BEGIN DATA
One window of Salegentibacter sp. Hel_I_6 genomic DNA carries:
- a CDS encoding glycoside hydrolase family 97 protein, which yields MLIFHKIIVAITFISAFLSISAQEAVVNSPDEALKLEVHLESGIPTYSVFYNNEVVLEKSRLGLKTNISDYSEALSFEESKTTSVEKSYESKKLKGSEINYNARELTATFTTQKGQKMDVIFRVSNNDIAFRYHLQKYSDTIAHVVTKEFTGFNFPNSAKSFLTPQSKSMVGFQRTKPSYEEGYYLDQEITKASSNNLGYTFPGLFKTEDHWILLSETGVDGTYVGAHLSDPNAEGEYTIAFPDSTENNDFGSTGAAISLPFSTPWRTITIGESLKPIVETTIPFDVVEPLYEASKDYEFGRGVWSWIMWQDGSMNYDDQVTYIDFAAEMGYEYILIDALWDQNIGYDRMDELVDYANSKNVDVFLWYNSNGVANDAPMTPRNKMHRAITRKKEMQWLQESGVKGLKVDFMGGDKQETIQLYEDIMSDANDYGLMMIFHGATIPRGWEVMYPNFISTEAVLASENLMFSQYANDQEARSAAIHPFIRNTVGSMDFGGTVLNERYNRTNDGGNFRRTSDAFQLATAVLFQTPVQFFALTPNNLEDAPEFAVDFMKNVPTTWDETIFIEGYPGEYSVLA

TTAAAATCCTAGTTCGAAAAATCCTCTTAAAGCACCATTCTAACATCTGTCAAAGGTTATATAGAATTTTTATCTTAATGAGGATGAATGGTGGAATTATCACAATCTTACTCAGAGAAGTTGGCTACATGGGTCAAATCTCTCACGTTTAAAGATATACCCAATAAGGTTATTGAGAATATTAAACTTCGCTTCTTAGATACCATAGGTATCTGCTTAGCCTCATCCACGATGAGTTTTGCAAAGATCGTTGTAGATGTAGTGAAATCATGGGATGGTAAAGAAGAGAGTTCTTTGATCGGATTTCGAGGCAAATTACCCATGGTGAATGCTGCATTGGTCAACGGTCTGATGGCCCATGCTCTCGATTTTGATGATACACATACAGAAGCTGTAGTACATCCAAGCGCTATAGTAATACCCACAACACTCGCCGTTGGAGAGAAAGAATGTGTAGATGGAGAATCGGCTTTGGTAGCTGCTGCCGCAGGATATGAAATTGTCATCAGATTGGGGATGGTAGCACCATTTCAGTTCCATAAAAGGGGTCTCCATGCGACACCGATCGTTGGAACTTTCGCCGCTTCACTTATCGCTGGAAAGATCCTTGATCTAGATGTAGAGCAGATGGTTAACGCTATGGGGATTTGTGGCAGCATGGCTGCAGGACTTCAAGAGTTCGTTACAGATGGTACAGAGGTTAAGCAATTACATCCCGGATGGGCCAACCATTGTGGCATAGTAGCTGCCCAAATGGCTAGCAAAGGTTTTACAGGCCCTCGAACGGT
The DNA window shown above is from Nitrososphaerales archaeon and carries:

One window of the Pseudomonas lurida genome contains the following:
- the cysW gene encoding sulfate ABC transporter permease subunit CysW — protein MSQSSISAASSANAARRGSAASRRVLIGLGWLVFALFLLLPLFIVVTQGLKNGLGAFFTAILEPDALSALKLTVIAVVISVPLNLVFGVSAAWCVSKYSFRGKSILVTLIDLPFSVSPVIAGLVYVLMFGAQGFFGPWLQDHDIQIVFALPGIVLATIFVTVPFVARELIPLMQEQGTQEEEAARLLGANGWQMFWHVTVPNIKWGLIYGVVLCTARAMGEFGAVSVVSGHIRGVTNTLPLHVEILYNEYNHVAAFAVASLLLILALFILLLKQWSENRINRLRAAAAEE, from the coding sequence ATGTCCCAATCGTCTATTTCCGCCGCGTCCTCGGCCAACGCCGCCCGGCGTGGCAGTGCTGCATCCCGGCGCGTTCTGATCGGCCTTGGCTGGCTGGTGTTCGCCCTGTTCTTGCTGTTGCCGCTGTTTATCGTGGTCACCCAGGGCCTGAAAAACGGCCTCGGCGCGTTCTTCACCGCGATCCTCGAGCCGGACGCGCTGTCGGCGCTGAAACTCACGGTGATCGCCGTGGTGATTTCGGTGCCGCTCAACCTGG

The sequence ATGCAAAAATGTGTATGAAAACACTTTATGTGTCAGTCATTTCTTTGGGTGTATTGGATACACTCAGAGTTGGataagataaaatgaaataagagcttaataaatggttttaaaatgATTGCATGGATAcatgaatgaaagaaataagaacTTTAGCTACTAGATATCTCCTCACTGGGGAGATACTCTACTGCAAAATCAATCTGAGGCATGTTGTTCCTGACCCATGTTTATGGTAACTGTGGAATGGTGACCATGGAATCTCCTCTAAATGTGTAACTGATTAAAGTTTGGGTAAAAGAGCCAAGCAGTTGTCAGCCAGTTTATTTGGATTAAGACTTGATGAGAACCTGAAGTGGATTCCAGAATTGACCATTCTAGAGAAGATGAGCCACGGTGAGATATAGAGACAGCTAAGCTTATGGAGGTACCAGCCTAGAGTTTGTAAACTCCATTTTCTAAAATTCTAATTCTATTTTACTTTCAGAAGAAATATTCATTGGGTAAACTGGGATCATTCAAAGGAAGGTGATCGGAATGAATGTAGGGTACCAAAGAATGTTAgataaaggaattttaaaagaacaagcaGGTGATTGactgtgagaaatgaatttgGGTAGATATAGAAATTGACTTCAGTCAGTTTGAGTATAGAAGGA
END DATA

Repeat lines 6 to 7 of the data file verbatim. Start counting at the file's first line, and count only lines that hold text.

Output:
- the cysW gene encoding sulfate ABC transporter permease subunit CysW — protein MSQSSISAASSANAARRGSAASRRVLIGLGWLVFALFLLLPLFIVVTQGLKNGLGAFFTAILEPDALSALKLTVIAVVISVPLNLVFGVSAAWCVSKYSFRGKSILVTLIDLPFSVSPVIAGLVYVLMFGAQGFFGPWLQDHDIQIVFALPGIVLATIFVTVPFVARELIPLMQEQGTQEEEAARLLGANGWQMFWHVTVPNIKWGLIYGVVLCTARAMGEFGAVSVVSGHIRGVTNTLPLHVEILYNEYNHVAAFAVASLLLILALFILLLKQWSENRINRLRAAAAEE, from the coding sequence ATGTCCCAATCGTCTATTTCCGCCGCGTCCTCGGCCAACGCCGCCCGGCGTGGCAGTGCTGCATCCCGGCGCGTTCTGATCGGCCTTGGCTGGCTGGTGTTCGCCCTGTTCTTGCTGTTGCCGCTGTTTATCGTGGTCACCCAGGGCCTGAAAAACGGCCTCGGCGCGTTCTTCACCGCGATCCTCGAGCCGGACGCGCTGTCGGCGCTGAAACTCACGGTGATCGCCGTGGTGATTTCGGTGCCGCTCAACCTGG

The sequence ATGCAAAAATGTGTATGAAAACACTTTATGTGTCAGTCATTTCTTTGGGTGTATTGGATACACTCAGAGTTGGataagataaaatgaaataagagcttaataaatggttttaaaatgATTGCATGGATAcatgaatgaaagaaataagaacTTTAGCTACTAGATATCTCCTCACTGGGGAGATACTCTACTGCAAAATCAATCTGAGGCATGTTGTTCCTGACCCATGTTTATGGTAACTGTGGAATGGTGACCATGGAATCTCCTCTAAATGTGTAACTGATTAAAGTTTGGGTAAAAGAGCCAAGCAGTTGTCAGCCAGTTTATTTGGATTAAGACTTGATGAGAACCTGAAGTGGATTCCAGAATTGACCATTCTAGAGAAGATGAGCCACGGTGAGATATAGAGACAGCTAAGCTTATGGAGGTACCAGCCTAGAGTTTGTAAACTCCATTTTCTAAAATTCTAATTCTATTTTACTTTCAGAAGAAATATTCATTGGGTAAACTGGGATCATTCAAAGGAAGGTGATCGGAATGAATGTAGGGTACCAAAGAATGTTAgataaaggaattttaaaagaacaagcaGGTGATTGactgtgagaaatgaatttgGGTAGATATAGAAATTGACTTCAGTCAGTTTGAGTATAGAAGGA